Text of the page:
One method of addressing the psychological side of the vulnerability is to provide awareness training to staff and there are several papers on the effectiveness of this approach regarding phishing protection (Carella et al., 2017) (Innab et al., 2018) (Kumaraguru et al., 2010). However, these studies focus mainly on Government organisations and larger corporations (Innab et al., 2018) (Tschakert & Ngamsuriyaroj, 2019); probably due to the ease of access and the potential damage that can be caused in these larger organisations.
Even where the human factor was a major consideration in the existing research it was carried out in lab conditions that were not indicative of real world situations where the user would be under far more cognitive load in terms of their day to day functions (Kumaraguru et al., 2010). However, it is acknowledged this is possibly for ethical reasons as quantitative experimental methods would be more transparent to the user and therefore potentially negatively impact the results (Finn & Jakobsson, 2007). There are ethical considerations to be taken into account whenever there is research into phishing campaigns involving participants as this inevitably leads to an element of deception.
Some of the experimental studies focused on directing participants to review web pages that users are directed to from phishing campaigns without considering the content of the email that contained the link that got them there in the first place (Aburrous et al., 2010). Without identifying how a user got to the website it is unclear how training on identifying a phishing website would benefit the user. The website itself can inject malicious code on to the browser or trick the user into downloading malicious software disguised as a browser extension etc. The problems with this approach is that it is taking the user out of their normal context and workload. It also makes the participants more alert to the fact they are part of a study and they would not therefore act in a natural way.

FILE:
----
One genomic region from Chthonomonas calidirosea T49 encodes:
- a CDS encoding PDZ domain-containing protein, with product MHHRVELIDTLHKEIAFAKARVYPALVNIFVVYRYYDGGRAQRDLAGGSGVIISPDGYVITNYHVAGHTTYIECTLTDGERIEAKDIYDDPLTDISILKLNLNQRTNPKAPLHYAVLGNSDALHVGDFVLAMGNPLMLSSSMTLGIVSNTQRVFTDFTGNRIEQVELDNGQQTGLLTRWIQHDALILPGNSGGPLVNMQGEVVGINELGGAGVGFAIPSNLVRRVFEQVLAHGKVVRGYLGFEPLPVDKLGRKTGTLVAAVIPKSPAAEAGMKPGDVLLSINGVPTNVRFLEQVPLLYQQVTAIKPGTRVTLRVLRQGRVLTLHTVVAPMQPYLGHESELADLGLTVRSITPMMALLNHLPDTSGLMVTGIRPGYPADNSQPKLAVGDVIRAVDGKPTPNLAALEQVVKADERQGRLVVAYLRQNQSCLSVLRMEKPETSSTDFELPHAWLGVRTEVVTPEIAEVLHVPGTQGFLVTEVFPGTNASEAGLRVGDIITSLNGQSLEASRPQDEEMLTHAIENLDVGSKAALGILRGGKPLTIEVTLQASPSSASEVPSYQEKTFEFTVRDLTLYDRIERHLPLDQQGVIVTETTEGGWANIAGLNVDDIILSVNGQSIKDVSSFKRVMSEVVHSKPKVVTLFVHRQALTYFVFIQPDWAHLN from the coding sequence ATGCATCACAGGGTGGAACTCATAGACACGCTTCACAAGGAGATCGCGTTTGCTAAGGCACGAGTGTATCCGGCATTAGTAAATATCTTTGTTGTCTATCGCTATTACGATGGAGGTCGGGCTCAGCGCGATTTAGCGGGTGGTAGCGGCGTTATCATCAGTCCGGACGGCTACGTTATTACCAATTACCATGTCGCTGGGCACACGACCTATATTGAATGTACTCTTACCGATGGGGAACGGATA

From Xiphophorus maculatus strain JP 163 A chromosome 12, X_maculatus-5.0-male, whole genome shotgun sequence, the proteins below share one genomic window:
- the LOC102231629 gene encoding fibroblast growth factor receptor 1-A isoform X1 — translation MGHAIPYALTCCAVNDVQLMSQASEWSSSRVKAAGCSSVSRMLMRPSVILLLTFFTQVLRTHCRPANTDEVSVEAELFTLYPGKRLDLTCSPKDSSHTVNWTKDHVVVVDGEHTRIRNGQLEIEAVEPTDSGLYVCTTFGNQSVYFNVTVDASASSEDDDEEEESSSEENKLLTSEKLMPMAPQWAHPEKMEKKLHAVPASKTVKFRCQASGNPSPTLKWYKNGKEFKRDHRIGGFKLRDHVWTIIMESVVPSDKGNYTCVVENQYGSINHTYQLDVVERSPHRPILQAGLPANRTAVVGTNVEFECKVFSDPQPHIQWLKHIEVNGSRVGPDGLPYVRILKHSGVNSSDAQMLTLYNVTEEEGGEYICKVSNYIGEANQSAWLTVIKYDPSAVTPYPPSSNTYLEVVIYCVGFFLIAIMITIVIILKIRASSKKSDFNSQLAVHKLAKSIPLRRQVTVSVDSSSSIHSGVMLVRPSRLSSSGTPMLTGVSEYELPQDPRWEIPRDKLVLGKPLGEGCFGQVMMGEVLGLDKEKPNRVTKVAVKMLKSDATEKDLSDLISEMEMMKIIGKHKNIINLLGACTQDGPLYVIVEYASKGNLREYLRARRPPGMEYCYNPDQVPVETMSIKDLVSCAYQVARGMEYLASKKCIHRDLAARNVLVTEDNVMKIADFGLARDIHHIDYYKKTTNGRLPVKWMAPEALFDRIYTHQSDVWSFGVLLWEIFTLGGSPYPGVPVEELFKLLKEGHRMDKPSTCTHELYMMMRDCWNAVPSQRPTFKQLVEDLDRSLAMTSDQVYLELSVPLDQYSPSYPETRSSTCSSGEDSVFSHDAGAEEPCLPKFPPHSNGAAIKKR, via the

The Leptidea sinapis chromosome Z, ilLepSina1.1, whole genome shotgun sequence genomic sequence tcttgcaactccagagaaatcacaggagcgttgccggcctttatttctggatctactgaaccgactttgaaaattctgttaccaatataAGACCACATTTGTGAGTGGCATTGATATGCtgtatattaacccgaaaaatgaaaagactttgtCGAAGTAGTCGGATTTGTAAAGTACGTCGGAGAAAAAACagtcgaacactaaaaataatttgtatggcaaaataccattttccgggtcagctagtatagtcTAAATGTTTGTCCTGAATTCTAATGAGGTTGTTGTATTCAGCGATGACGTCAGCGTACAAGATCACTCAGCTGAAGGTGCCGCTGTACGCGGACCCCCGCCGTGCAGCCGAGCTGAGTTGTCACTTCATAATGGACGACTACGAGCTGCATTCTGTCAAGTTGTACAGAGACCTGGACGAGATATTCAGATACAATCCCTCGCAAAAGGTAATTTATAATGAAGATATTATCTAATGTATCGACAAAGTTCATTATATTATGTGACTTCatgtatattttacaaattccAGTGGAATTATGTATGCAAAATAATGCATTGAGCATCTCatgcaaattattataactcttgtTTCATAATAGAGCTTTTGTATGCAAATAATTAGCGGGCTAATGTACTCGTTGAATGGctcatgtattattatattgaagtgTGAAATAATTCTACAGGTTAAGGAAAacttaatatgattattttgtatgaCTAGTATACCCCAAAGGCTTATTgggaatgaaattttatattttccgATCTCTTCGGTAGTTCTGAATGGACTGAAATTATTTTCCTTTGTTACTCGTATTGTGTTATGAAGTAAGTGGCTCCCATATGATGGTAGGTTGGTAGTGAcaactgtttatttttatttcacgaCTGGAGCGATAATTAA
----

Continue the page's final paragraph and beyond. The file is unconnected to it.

Other research like that from Proofpoint, used surveys (2018); but some users will not want to admit they have fallen foul to a phishing campaign for psychological reasons. It is therefore possible that many such attacks go unreported and therefore calls into question the method of collecting data purely via surveys (Aburrous et al., 2010) (Kwak et al., 2020) (Finn & Jakobsson, 2007).
The existing research with regards to user education and phishing have not had the desired impact on the problem with data showing a continued increase in phishing incidents (Gupta et al., 2018). What these studies do show is that the standard demographic variables do not apply to the susceptibility of individuals to phishing campaigns (Dhamija et al., 2006) with sex, age and computer experience and usage all proving to have little impact on the susceptibility of the user to a phishing campaign. For example some research highlighted a particular case in the last US presidential campaign that highlighted how easy it is for anyone to fall a victim to this approach; although it is not clear what level of training the victim had received prior to the attack so it is difficult to draw any firm conclusions from the incident (Gupta et al., 2018). It does however once again show that research is required to identify solutions to the problem.